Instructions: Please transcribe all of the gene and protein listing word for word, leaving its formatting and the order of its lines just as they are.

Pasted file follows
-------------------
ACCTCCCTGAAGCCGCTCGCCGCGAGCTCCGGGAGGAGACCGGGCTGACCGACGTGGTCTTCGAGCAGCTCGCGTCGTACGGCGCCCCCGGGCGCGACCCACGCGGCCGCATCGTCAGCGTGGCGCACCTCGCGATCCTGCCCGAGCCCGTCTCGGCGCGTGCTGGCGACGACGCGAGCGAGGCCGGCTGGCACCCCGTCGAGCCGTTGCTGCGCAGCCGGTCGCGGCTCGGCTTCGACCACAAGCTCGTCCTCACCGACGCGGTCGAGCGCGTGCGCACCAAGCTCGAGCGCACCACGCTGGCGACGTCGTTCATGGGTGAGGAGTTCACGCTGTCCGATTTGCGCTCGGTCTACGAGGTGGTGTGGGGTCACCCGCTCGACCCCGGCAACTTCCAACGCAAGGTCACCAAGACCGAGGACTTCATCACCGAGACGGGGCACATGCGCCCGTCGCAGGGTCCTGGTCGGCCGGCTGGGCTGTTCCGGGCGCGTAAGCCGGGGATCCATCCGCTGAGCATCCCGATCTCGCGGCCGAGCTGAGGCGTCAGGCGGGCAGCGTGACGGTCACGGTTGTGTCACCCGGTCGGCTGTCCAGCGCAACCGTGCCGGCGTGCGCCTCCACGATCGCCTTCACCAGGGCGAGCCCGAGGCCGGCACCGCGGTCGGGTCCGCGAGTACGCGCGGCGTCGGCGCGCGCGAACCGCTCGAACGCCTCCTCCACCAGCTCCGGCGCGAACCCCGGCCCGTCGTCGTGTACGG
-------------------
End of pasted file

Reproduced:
ACCTCCCTGAAGCCGCTCGCCGCGAGCTCCGGGAGGAGACCGGGCTGACCGACGTGGTCTTCGAGCAGCTCGCGTCGTACGGCGCCCCCGGGCGCGACCCACGCGGCCGCATCGTCAGCGTGGCGCACCTCGCGATCCTGCCCGAGCCCGTCTCGGCGCGTGCTGGCGACGACGCGAGCGAGGCCGGCTGGCACCCCGTCGAGCCGTTGCTGCGCAGCCGGTCGCGGCTCGGCTTCGACCACAAGCTCGTCCTCACCGACGCGGTCGAGCGCGTGCGCACCAAGCTCGAGCGCACCACGCTGGCGACGTCGTTCATGGGTGAGGAGTTCACGCTGTCCGATTTGCGCTCGGTCTACGAGGTGGTGTGGGGTCACCCGCTCGACCCCGGCAACTTCCAACGCAAGGTCACCAAGACCGAGGACTTCATCACCGAGACGGGGCACATGCGCCCGTCGCAGGGTCCTGGTCGGCCGGCTGGGCTGTTCCGGGCGCGTAAGCCGGGGATCCATCCGCTGAGCATCCCGATCTCGCGGCCGAGCTGAGGCGTCAGGCGGGCAGCGTGACGGTCACGGTTGTGTCACCCGGTCGGCTGTCCAGCGCAACCGTGCCGGCGTGCGCCTCCACGATCGCCTTCACCAGGGCGAGCCCGAGGCCGGCACCGCGGTCGGGTCCGCGAGTACGCGCGGCGTCGGCGCGCGCGAACCGCTCGAACGCCTCCTCCACCAGCTCCGGCGCGAACCCCGGCCCGTCGTCGTGTACGG